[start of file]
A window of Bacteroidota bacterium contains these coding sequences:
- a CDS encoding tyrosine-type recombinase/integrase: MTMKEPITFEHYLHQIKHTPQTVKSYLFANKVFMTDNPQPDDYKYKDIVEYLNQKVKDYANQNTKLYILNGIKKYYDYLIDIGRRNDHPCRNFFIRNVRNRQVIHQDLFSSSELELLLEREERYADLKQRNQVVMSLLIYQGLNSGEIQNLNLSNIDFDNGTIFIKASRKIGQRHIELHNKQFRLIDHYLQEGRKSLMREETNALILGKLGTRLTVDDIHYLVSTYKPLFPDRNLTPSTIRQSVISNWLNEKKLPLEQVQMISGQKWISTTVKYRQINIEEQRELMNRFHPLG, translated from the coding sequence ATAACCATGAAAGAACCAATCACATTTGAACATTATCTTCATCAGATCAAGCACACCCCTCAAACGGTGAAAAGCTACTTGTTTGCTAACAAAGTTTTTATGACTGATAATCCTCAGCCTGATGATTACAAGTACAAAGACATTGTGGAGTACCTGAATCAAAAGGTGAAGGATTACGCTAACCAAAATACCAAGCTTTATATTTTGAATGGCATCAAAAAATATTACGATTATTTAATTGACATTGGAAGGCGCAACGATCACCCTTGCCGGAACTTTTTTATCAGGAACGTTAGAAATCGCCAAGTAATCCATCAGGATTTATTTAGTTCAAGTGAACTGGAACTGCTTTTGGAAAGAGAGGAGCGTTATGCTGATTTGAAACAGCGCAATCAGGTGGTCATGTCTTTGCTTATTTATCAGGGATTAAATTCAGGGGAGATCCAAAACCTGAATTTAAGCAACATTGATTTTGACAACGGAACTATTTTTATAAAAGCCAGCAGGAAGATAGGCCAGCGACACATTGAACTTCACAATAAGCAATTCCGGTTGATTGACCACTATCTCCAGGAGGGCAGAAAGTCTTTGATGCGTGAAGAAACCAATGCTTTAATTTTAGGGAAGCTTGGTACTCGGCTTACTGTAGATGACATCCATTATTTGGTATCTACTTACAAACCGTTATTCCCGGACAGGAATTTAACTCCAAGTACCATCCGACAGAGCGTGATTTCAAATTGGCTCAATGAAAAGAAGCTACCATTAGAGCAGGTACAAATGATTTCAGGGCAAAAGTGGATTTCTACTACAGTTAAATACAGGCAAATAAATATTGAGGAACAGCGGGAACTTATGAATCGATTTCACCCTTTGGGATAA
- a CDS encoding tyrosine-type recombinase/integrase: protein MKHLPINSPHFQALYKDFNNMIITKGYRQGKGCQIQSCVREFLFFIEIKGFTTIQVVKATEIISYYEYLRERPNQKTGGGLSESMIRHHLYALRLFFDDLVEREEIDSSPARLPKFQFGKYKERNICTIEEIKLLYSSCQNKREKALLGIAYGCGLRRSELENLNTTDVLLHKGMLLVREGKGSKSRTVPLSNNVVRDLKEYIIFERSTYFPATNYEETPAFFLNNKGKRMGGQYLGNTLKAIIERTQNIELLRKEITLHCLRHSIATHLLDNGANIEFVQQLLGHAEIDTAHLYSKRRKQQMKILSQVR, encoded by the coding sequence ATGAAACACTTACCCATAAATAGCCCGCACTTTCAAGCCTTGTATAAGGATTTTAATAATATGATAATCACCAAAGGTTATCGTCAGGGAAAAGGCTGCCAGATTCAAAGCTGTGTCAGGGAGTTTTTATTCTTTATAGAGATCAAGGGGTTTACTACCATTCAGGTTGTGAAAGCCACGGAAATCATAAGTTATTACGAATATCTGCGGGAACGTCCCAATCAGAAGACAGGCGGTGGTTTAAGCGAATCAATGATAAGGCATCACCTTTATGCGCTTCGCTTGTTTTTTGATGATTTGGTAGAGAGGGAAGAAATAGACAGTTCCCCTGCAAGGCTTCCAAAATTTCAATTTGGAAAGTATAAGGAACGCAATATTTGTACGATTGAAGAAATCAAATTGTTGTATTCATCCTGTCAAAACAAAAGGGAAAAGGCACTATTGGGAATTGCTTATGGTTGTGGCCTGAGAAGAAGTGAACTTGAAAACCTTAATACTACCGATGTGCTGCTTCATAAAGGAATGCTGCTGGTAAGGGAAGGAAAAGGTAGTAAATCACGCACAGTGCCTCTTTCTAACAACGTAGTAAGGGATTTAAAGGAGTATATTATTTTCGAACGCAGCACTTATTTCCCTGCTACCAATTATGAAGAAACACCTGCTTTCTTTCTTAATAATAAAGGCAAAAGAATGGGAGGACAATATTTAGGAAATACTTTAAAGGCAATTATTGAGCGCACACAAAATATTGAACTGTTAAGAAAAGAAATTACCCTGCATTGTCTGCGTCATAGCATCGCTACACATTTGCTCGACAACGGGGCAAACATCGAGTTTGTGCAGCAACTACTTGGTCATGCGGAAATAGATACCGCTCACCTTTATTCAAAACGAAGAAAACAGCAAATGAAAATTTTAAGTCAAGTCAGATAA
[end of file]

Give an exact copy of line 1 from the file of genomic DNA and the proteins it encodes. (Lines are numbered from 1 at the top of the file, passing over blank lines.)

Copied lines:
A window of Bacteroidota bacterium contains these coding sequences: